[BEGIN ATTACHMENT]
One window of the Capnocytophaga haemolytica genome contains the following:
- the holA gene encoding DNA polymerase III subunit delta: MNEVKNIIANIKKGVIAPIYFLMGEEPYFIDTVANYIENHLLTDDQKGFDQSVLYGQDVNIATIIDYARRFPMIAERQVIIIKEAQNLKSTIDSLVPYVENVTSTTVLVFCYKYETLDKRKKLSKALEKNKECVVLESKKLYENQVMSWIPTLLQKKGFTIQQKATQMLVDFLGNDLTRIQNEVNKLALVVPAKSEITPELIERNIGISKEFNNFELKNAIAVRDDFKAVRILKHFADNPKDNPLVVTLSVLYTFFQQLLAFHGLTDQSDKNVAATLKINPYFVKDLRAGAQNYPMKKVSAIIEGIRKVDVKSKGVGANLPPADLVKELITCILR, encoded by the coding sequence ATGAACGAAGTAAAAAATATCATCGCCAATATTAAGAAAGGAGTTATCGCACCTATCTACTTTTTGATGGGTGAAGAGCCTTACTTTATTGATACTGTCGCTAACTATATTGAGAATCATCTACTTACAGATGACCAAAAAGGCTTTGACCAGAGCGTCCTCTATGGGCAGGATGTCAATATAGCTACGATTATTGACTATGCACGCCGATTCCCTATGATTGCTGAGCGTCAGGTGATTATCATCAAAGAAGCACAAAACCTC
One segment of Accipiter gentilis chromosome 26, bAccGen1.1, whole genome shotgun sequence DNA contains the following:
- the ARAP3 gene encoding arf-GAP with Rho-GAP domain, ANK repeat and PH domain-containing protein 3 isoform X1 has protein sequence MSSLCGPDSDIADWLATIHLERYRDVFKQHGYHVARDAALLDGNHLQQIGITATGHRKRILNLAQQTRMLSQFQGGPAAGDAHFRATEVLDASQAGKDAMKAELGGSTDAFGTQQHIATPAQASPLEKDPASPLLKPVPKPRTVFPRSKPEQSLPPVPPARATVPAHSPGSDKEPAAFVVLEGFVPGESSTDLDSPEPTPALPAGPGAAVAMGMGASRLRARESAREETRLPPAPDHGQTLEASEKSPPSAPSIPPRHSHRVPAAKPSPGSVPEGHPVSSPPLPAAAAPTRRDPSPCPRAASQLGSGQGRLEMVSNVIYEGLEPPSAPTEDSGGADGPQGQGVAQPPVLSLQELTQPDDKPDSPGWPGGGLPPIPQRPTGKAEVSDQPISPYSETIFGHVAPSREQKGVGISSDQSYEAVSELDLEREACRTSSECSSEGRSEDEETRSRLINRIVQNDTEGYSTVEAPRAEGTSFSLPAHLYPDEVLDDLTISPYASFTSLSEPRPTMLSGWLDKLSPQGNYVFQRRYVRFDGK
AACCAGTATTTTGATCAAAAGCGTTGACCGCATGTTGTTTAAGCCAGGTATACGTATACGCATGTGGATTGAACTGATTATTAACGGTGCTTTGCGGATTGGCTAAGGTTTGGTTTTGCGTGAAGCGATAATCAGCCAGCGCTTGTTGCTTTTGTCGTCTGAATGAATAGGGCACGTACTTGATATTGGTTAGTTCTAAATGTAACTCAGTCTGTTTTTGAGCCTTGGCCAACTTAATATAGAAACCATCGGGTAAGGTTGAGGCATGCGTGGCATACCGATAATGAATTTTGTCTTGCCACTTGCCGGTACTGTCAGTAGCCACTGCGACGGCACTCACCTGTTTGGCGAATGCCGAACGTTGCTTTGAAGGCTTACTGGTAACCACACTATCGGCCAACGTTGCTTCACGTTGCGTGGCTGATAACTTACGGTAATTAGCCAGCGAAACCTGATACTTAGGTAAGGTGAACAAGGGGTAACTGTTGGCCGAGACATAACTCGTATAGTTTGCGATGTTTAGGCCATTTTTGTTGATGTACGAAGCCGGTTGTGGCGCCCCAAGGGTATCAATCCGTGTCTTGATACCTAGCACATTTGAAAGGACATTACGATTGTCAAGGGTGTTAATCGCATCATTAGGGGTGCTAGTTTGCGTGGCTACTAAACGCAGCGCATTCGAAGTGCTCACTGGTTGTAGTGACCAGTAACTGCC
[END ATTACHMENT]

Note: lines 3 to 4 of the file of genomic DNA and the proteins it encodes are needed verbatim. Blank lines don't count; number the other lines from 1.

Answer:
One segment of Accipiter gentilis chromosome 26, bAccGen1.1, whole genome shotgun sequence DNA contains the following:
- the ARAP3 gene encoding arf-GAP with Rho-GAP domain, ANK repeat and PH domain-containing protein 3 isoform X1 has protein sequence MSSLCGPDSDIADWLATIHLERYRDVFKQHGYHVARDAALLDGNHLQQIGITATGHRKRILNLAQQTRMLSQFQGGPAAGDAHFRATEVLDASQAGKDAMKAELGGSTDAFGTQQHIATPAQASPLEKDPASPLLKPVPKPRTVFPRSKPEQSLPPVPPARATVPAHSPGSDKEPAAFVVLEGFVPGESSTDLDSPEPTPALPAGPGAAVAMGMGASRLRARESAREETRLPPAPDHGQTLEASEKSPPSAPSIPPRHSHRVPAAKPSPGSVPEGHPVSSPPLPAAAAPTRRDPSPCPRAASQLGSGQGRLEMVSNVIYEGLEPPSAPTEDSGGADGPQGQGVAQPPVLSLQELTQPDDKPDSPGWPGGGLPPIPQRPTGKAEVSDQPISPYSETIFGHVAPSREQKGVGISSDQSYEAVSELDLEREACRTSSECSSEGRSEDEETRSRLINRIVQNDTEGYSTVEAPRAEGTSFSLPAHLYPDEVLDDLTISPYASFTSLSEPRPTMLSGWLDKLSPQGNYVFQRRYVRFDGK